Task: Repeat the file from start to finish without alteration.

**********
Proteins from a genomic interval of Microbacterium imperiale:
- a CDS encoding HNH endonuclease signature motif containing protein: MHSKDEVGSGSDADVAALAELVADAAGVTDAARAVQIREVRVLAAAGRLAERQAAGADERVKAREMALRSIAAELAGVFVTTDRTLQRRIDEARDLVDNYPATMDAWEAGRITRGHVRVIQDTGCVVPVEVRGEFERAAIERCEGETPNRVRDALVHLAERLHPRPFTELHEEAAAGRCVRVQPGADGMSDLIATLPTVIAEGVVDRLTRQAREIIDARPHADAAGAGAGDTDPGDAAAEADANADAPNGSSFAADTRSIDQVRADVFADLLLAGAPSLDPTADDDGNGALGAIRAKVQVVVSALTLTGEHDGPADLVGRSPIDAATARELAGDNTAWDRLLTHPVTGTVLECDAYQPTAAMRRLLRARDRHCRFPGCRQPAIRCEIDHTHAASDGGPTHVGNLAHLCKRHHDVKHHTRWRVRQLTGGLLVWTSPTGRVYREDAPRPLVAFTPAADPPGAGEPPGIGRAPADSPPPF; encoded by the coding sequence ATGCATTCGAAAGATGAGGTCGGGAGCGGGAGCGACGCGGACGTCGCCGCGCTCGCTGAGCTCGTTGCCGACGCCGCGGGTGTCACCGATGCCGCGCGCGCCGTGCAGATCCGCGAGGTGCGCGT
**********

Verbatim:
Proteins from a genomic interval of Microbacterium imperiale:
- a CDS encoding HNH endonuclease signature motif containing protein: MHSKDEVGSGSDADVAALAELVADAAGVTDAARAVQIREVRVLAAAGRLAERQAAGADERVKAREMALRSIAAELAGVFVTTDRTLQRRIDEARDLVDNYPATMDAWEAGRITRGHVRVIQDTGCVVPVEVRGEFERAAIERCEGETPNRVRDALVHLAERLHPRPFTELHEEAAAGRCVRVQPGADGMSDLIATLPTVIAEGVVDRLTRQAREIIDARPHADAAGAGAGDTDPGDAAAEADANADAPNGSSFAADTRSIDQVRADVFADLLLAGAPSLDPTADDDGNGALGAIRAKVQVVVSALTLTGEHDGPADLVGRSPIDAATARELAGDNTAWDRLLTHPVTGTVLECDAYQPTAAMRRLLRARDRHCRFPGCRQPAIRCEIDHTHAASDGGPTHVGNLAHLCKRHHDVKHHTRWRVRQLTGGLLVWTSPTGRVYREDAPRPLVAFTPAADPPGAGEPPGIGRAPADSPPPF; encoded by the coding sequence ATGCATTCGAAAGATGAGGTCGGGAGCGGGAGCGACGCGGACGTCGCCGCGCTCGCTGAGCTCGTTGCCGACGCCGCGGGTGTCACCGATGCCGCGCGCGCCGTGCAGATCCGCGAGGTGCGCGT